Michael McCarthy: The grass is greener on the other side

Nature Notebook: Great Nature is still visible in view of the heartless towers if you look hard enough


Glancing out of the newsroom window at the noble London plane trees fronting the Victorian Gothic of St Mary Abbots church, topped by the tallest spire in London, I tried hard to think of something favourable to say about Canary Wharf. I failed.

The Independent has finally moved. After nearly 15 years living among the steel-and-glass towers of Docklands we have shifted, from east to west, to the heart of Kensington on the other side of London, and all I can think of is, good riddance. I feel there are many reasons to detest Canary Wharf, most prominent among them being the fact that this flashy overgrown business park symbolised supremely the rip-off culture of financial services, that ideology of egregious greed which produced the banking crisis and the mess we are all in now. Look at the tall glittering towers and they seem the embodiment of the heartless; and as I wrote here in January, it is a district which is lifeless, too, a place where the bits of greenery that are allowed are entirely cosmetic and controlled, with never so much as a weed or an insect in view.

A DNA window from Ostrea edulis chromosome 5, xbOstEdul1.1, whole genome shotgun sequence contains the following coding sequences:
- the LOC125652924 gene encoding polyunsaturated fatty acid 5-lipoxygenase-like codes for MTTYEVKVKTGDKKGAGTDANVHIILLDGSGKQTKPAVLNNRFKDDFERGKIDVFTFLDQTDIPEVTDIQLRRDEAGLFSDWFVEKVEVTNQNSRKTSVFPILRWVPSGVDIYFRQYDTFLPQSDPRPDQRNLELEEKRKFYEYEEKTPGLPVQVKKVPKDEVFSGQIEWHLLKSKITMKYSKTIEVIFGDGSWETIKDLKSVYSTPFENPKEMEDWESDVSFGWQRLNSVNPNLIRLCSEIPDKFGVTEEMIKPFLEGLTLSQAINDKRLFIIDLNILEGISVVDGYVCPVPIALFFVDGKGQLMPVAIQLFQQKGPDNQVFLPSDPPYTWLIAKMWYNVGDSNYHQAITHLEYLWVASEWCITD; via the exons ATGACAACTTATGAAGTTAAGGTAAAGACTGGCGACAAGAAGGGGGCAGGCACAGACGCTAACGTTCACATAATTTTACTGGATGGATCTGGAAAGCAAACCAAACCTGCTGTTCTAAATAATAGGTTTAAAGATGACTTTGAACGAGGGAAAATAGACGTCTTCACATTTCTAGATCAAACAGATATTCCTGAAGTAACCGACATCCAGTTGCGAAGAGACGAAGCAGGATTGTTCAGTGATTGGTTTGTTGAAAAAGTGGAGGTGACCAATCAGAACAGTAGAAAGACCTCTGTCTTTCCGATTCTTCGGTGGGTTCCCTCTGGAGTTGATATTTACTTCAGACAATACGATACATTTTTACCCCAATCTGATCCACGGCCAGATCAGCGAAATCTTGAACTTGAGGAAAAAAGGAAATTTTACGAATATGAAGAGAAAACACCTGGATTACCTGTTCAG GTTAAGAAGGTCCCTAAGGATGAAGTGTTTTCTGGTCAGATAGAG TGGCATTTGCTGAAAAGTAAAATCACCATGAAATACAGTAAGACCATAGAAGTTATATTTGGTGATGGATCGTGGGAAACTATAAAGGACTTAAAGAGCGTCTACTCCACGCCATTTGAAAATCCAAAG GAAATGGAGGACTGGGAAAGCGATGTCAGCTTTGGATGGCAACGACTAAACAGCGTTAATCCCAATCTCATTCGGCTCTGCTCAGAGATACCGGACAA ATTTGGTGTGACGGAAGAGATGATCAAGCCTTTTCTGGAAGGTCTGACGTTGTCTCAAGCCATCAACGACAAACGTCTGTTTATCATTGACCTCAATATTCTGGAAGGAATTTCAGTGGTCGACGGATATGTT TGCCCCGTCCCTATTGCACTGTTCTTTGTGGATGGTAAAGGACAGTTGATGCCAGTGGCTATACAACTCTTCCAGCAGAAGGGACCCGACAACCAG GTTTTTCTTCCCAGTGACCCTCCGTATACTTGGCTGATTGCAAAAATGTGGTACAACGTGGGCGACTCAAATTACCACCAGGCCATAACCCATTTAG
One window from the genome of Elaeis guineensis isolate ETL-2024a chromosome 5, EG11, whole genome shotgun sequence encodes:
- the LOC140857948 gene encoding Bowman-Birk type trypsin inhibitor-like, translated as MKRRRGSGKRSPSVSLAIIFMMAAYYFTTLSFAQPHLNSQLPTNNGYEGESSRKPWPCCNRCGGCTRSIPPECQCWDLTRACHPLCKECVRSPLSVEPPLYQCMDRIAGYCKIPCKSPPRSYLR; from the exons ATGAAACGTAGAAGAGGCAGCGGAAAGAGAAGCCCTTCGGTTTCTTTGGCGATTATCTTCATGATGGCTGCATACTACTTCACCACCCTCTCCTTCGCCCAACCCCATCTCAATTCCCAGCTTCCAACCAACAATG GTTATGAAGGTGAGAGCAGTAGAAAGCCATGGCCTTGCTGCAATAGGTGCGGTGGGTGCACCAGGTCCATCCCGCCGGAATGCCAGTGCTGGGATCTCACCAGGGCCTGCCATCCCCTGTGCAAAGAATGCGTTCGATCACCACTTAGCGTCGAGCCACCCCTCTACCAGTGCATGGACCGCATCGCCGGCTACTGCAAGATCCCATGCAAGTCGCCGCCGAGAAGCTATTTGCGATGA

But as I also wrote in January, that's not quite the whole truth. Canary Wharf sits on the Isle of Dogs, that tonsil-shaped peninsula surrounded on three sides by the Thames, and where you have a river, you also have wildlife, willy-nilly. Back then I learned that my colleague Sean Huggins, sub-editor, local resident and talented birdwatcher, was compiling a list of all the birds he could see on "the island", as they say down there, and in the first two weeks of January had reached the remarkable total of 45 species, including such surprising occurrences as sparrowhawk, great spotted woodpecker and woodcock.